Angelina’s chosen children are lucky. Aside from being tucked in bed by Mama Angie, they all get a good-night kiss from Papa Brad. They are also ensured a bright future, what with the pay their new parents make just by smiling in Hollywood?

Then again, these kids do have a price to pay for the better life promised them. First in the list is being uprooted from their native lands and being transported to a foreign speaking country populated by white people. Next is trading their quiet orphanage life to a Hollywood life filled with flashbulbs. Then there’s the silent mystery: amongst all the kids their new parents can have, including the ones they can produce like Shiloh, why were they chosen? Probably the last thing these children will wonder is why they are being raised in a family that isn’t officially a family. Brad and Angelina are not married and if they were, there is a huge possibility that they won’t last—they’re a Hollywood couple for crying out loud!

Yes, I do worry about these kids. I don’t have anything to do with them but I wish them all the best.

Just as the Jolie-Pitt kids, I feel somewhat attached to Ellen Degeneres. Well, I watch her whenever I can and I have slowly morphed into a fan. Besides, after playing Dory who wouldn’t love Ellen?

Anyway I saw a rerun of her show aired the day after she hosted this year’s Oscars. The show featured the highlight’s of Ellen’s best Oscar moments plus the bonus behind-the-scenes which included Ellen’s first time to enter the Kodak theater for rehearsals, her suit fitting, script brainstorming at her house, and, believe it or not, her pre-Oscar beauty regimen.

After the Oscar clips were shown, Ellen was seen in tears. “I am crying because, well, I’m tired.” She explains and adds that she is just overwhelmed by the experience and the privilege. It wasn’t really a moving, dramatic moment. It’s Ellen. Even in tears, she is funny. Still, you can’t help but feel where she is coming from. She manages to make a point without being too cheesy, making her better than Oprah.

Ellen, Jay, and Conan O’ Brien keep me busy sometimes. I miss David Letterman, though. Our cable provider just reshuffled our channels and I can no longer find Jack TV which also re-scheduled their shows, making it extra hard for me to keep track of Dave’s whereabouts.

It may work for my advantage though. With the extra time in my hands, I can now find time to do what I have to do: read the newspaper.

Tuesday, March 13, 2007

Ay si Cesar! Hayy, si Cesar!

Akala ko talaga si Richard Gomez na ang pinakamalaking joke sa darating na Senatorial elections. Yun pala, may magta-top pa sa kanya!

Cesar Montano po! Power to the people na ito!

May pagka kabute ang pagkandidato ni Buboy. Bigla na lang sumulpot! At ayon nga sa balita wala siyang maliwanag na plataporma. Noon pa nga ay naiulat na ang tanging ginagawa nya sa kampanya ng Team Unity eh ang i-introduce ang mga kapartido nya. Well at least hindi sya nagpapanggap. Pang-entertainment pa rin ang role niya. Emcee kung baga.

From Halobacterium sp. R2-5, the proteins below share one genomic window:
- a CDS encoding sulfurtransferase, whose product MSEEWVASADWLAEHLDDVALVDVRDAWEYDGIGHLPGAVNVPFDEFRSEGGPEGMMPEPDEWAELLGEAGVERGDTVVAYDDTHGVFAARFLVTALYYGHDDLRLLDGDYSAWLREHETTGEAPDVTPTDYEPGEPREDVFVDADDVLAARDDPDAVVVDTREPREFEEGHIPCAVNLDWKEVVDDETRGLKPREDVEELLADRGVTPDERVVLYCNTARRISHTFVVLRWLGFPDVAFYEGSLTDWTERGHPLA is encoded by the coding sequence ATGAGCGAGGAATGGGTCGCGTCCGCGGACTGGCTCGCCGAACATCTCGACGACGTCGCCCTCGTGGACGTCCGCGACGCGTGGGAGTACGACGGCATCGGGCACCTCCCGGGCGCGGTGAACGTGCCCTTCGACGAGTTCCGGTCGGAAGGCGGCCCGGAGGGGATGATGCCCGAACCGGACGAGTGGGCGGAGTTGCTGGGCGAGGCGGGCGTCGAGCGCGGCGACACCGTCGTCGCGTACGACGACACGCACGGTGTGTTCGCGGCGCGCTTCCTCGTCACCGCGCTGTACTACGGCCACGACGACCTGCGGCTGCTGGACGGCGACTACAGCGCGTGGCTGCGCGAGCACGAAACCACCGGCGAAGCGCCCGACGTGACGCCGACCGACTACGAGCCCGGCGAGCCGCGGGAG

Baka akala ni Cesar ganoon din ang ginagawa sa Senado: Nagmememorize ng mga linyang idedeliver ng buong-puso para maantig ang damdamin ng mga manonood—para bagang yung ginawa niya sa Jose Rizal o kaya sa Muro-Ami, isama pa ang Panaghoy sa Suba!

The way I see it, parang napadaan lang si Cesar sa mga pulitikong nagmimeeting tungkol sa so-called Team Unity ng administration. Eh kulang ang kanilang roster, so inaya na lang nila si Cesar. Umoo naman yung isa. Kaasar kasi hindi man lang nag-isip; sumali agad!

Hindi naman ako tututol sa pagpasok ni Cesar sa pulitika kung karapat-dapat siya., kung may kaalaman siya. Kaso wala. And don’t give me that crap Goma gave! Yung something like, “I’ll be able to give a fresher input to Philippine politics being that I myself am fresh at this.” Ano yon? Yung batas parang script na pwedeng atakihin in a new untested artistic way? Baka nakakalimutan nila na bayan natin ang nakataya sa mga “fresh” if not raw political brains nila.

Sa usapang artista sa pulitika, sino pa nga ba ang magtatanggol sa mga kasalukuyang na-ookray? Syempre yung fellow artista na pulitiko. Isa sa mga umeksena ay itong si Kap na definitely ay hindi ko idol. With his irritatingly singkit smiling eyes, sinabi nya na huwag husgahan ang kapwa niya artista (hindi ko maalala if it was Cesar or Goma he was referring to but just the same I hate him more for his dumb comment). Bigyan daw muna ng pagkakataon yung taong artista na nagpapaka-pulitiko to prove himself.

Excuse me po, Bong Revilla! Saan ka ba nakatira for the past years? Bulag at bingi ka ba for you not to know what’s been happening in our country? Sa tingin mo ba maaafford ng bayan natin ang isang experiment? Eh ang isa pang pagkakamali?

Marahil, ikaw, hindi mo ramdam ang anumang economic slump dahil padded ng salapi ang buhay mo kaya may pumalpak man sa bayan, may taga-absorb ng shock para sa iyo at sa mga pamilya mo. Eh paano naman kaming mga kumikita para magbayad ng buwis? Eh yung mga swerte nga kung may kitain pa kaya di maafford magbayad ng buwis? Ang hirap kasi sa iyo at sa mga katulad mo, nakatira kayo sa subdivision kaya sa tuwing sumisilip kayo sa bintana, out of sight sa inyo ang mga barung-barong na may gulong sa bubong na gawa sa lumang karton. I suggest, bago kayo mag-planong mangampanya, i-try niyong mag-field trip sa iba’t ibang parte ng Pilipinas. Bisitahin ninyo ang iba’t ibang klase ng mga Pilipino. Tapos yon, doon kayo mag-isip kung ano nga talaga ang pinapasok ninyo.

Hindi ako nag-aamok dahil trip ko lang. Naiinis ako kasi ginagago ang ating bayan. Seryosong bagay kasi ang pulitika. Hindi naman yon laro kaya sana pinaghahandaan maigi.